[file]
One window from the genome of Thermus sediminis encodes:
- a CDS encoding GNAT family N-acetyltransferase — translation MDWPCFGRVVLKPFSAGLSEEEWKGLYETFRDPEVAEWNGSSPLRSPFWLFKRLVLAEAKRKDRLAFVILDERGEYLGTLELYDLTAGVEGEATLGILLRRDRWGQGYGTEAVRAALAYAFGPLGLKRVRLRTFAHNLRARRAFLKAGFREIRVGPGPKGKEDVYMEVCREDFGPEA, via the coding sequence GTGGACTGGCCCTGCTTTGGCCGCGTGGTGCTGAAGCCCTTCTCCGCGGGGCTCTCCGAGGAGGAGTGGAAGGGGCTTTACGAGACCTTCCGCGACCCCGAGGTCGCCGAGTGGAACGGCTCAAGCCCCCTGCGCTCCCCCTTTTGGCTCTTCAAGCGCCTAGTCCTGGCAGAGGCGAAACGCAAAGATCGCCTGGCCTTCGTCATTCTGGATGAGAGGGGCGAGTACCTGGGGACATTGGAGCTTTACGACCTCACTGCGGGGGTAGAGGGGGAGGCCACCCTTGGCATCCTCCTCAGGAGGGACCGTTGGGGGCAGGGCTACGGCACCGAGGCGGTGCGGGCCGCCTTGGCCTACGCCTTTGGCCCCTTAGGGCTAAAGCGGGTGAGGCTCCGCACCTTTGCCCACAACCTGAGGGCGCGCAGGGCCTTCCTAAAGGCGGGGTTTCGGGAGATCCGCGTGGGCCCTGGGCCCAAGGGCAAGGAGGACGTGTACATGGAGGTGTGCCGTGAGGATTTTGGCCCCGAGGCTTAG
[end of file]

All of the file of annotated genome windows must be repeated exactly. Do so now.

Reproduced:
One window from the genome of Thermus sediminis encodes:
- a CDS encoding GNAT family N-acetyltransferase — translation MDWPCFGRVVLKPFSAGLSEEEWKGLYETFRDPEVAEWNGSSPLRSPFWLFKRLVLAEAKRKDRLAFVILDERGEYLGTLELYDLTAGVEGEATLGILLRRDRWGQGYGTEAVRAALAYAFGPLGLKRVRLRTFAHNLRARRAFLKAGFREIRVGPGPKGKEDVYMEVCREDFGPEA, via the coding sequence GTGGACTGGCCCTGCTTTGGCCGCGTGGTGCTGAAGCCCTTCTCCGCGGGGCTCTCCGAGGAGGAGTGGAAGGGGCTTTACGAGACCTTCCGCGACCCCGAGGTCGCCGAGTGGAACGGCTCAAGCCCCCTGCGCTCCCCCTTTTGGCTCTTCAAGCGCCTAGTCCTGGCAGAGGCGAAACGCAAAGATCGCCTGGCCTTCGTCATTCTGGATGAGAGGGGCGAGTACCTGGGGACATTGGAGCTTTACGACCTCACTGCGGGGGTAGAGGGGGAGGCCACCCTTGGCATCCTCCTCAGGAGGGACCGTTGGGGGCAGGGCTACGGCACCGAGGCGGTGCGGGCCGCCTTGGCCTACGCCTTTGGCCCCTTAGGGCTAAAGCGGGTGAGGCTCCGCACCTTTGCCCACAACCTGAGGGCGCGCAGGGCCTTCCTAAAGGCGGGGTTTCGGGAGATCCGCGTGGGCCCTGGGCCCAAGGGCAAGGAGGACGTGTACATGGAGGTGTGCCGTGAGGATTTTGGCCCCGAGGCTTAG